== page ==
This Sunday, millions of basketball fans will join together in homes, bars and public spaces to watch the NBA's annual All-Star Game, celebrating the league's finest players like LeBron James and Kevin Durant. While these might be some of the biggest success stories out of the league, perhaps it's time to pause and celebrate the league itself for its efforts to create a more inclusive environment for LBGT players and fans.
We know that homophobia in sports has deep roots and is an issue that requires systemic change. Though it may seem obvious, we must continue proactively educating athletes about why LGBT respect and inclusion matters. The NBA has been a leader in this practice; in fact, it was the first professional sports league to provide its rookies with LGBT-specific training and resources in partnership with Athlete Ally-- a non-profit I founded which works every day to foster inclusive sports communities. Other leagues are taking on this mantle as well. The WNBA, the MLB and the NFL are providing LGBT resources to their rookies and are trying to build a culture of acceptance by recruiting inclusion educators to support individual teams.
While important, education alone cannot end homophobia. Policies must protect LGBT athletes from discrimination and harassment. In 2011, the NBA added a non-discrimination policy that covers sexual orientation as part of its collective bargaining agreement. The NBA walks the walk, too. They were the first to issue reactive fines to players that make homophobic slurs - a blanket $50,000 fine levied on players who use anti-LGBT oppressive language. Other leagues should strive to be so progressive.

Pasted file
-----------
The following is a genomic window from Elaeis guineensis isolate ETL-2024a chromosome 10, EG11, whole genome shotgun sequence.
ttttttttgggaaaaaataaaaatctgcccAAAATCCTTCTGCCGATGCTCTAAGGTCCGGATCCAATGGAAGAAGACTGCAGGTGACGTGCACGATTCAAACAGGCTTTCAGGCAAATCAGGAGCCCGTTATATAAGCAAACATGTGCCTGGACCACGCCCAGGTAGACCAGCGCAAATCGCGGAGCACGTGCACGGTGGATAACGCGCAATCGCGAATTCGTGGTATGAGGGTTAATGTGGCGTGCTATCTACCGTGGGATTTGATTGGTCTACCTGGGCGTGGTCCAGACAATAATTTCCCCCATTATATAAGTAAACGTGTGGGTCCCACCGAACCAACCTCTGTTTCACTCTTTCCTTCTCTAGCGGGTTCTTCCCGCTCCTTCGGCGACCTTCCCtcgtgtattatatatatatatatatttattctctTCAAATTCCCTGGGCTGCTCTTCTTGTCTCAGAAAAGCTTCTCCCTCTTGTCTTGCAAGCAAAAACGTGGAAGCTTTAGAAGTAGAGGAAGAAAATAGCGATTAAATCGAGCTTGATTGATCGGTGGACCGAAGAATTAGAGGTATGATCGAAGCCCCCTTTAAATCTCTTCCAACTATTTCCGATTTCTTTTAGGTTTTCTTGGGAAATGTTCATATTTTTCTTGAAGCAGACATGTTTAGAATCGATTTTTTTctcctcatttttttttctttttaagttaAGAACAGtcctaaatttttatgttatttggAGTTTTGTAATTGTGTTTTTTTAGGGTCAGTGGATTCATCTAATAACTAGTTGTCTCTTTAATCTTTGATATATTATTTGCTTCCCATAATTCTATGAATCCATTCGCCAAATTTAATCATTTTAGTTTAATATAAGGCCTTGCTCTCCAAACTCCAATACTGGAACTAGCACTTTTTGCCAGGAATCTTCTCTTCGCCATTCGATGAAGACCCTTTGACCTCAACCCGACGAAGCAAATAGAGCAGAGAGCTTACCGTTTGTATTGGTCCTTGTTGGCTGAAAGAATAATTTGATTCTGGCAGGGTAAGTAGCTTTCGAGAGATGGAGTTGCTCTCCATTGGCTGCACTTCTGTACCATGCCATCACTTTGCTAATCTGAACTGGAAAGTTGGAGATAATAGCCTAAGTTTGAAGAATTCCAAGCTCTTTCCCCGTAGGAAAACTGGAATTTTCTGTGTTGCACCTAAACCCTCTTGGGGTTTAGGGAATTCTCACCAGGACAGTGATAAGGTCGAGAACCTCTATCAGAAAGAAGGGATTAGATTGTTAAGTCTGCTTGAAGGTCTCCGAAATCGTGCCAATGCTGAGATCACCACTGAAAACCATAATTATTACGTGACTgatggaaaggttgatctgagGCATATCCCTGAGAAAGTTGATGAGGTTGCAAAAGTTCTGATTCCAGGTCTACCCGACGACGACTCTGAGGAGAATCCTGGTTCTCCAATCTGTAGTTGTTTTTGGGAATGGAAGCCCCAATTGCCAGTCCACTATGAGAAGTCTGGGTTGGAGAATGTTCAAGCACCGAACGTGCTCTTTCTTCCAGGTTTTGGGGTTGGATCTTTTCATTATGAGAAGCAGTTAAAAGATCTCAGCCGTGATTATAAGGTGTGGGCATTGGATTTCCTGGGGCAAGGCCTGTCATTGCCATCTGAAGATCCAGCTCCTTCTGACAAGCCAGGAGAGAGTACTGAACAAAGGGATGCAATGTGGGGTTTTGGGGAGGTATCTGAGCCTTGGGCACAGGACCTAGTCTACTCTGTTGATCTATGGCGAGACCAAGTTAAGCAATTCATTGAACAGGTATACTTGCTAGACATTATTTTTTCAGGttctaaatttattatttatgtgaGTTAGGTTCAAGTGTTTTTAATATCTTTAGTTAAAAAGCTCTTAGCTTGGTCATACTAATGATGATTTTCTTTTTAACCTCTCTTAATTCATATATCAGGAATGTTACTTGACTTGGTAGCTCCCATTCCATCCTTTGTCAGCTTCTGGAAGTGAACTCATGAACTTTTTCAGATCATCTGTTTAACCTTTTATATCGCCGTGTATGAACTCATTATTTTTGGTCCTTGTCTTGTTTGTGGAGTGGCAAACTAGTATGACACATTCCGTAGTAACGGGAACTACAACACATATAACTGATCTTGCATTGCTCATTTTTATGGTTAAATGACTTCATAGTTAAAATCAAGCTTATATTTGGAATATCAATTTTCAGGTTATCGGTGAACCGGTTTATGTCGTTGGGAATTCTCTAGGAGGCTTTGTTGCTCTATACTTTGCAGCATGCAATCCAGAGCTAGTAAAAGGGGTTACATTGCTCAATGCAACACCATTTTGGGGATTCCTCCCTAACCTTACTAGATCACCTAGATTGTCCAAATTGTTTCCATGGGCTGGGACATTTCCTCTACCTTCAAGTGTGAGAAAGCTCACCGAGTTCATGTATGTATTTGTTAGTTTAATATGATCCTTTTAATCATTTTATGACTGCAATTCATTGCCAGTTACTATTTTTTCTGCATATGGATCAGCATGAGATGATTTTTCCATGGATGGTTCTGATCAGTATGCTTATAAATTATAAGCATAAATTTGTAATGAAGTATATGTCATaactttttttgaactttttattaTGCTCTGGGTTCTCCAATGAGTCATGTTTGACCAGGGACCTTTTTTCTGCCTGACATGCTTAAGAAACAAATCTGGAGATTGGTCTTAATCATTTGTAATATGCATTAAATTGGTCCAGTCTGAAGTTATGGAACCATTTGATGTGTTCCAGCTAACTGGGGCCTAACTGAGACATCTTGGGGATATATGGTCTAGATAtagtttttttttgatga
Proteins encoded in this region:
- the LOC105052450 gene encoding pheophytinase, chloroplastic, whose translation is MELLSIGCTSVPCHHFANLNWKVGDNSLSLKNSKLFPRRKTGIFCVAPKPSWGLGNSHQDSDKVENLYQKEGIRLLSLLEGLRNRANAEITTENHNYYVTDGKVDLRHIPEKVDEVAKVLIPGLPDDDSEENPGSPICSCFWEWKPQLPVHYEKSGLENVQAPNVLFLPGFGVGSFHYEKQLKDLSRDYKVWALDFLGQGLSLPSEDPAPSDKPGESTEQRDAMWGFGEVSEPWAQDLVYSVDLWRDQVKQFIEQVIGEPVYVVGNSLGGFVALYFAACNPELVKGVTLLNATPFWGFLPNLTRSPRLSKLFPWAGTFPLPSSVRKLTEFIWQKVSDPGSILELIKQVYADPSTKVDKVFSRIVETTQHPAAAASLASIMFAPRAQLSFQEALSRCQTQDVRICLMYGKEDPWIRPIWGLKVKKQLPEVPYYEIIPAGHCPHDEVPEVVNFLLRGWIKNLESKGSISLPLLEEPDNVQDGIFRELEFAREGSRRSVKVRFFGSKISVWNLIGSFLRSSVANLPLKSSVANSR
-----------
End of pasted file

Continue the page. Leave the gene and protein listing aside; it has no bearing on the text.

With viewership for professional sports continuing to rise, we have an opportunity to leverage these broadcasts to promote LGBT inclusion and diversity practices. We can make great contributions to ending homophobia in sports and supporting broader LGBT acceptance. We can reach the young athletes who might be afraid to stand up and be proud of themselves.
As a long-time basketball fan, I am not only proud of my favorite team and players, but I am also proud of the progress the NBA has made in championing LGBT respect and inclusion. It's no surprise that when Jason Collins came out in 2013, it was met with widespread support from the NBA and his peers. While cheering on Sunday, I'll be ever mindful of how far we have come - since Jason first felt comfortable to come out. We must take time to celebrate the progress so far. To achieve real change, we will be relentless in our drive toward more action with a laser focus.
Hudson Taylor is a wrestling coach and a prominent straight ally and LGBT rights activist. He is the founder and executive director of Athlete Ally, an organization that works to foster inclusive sports communities.
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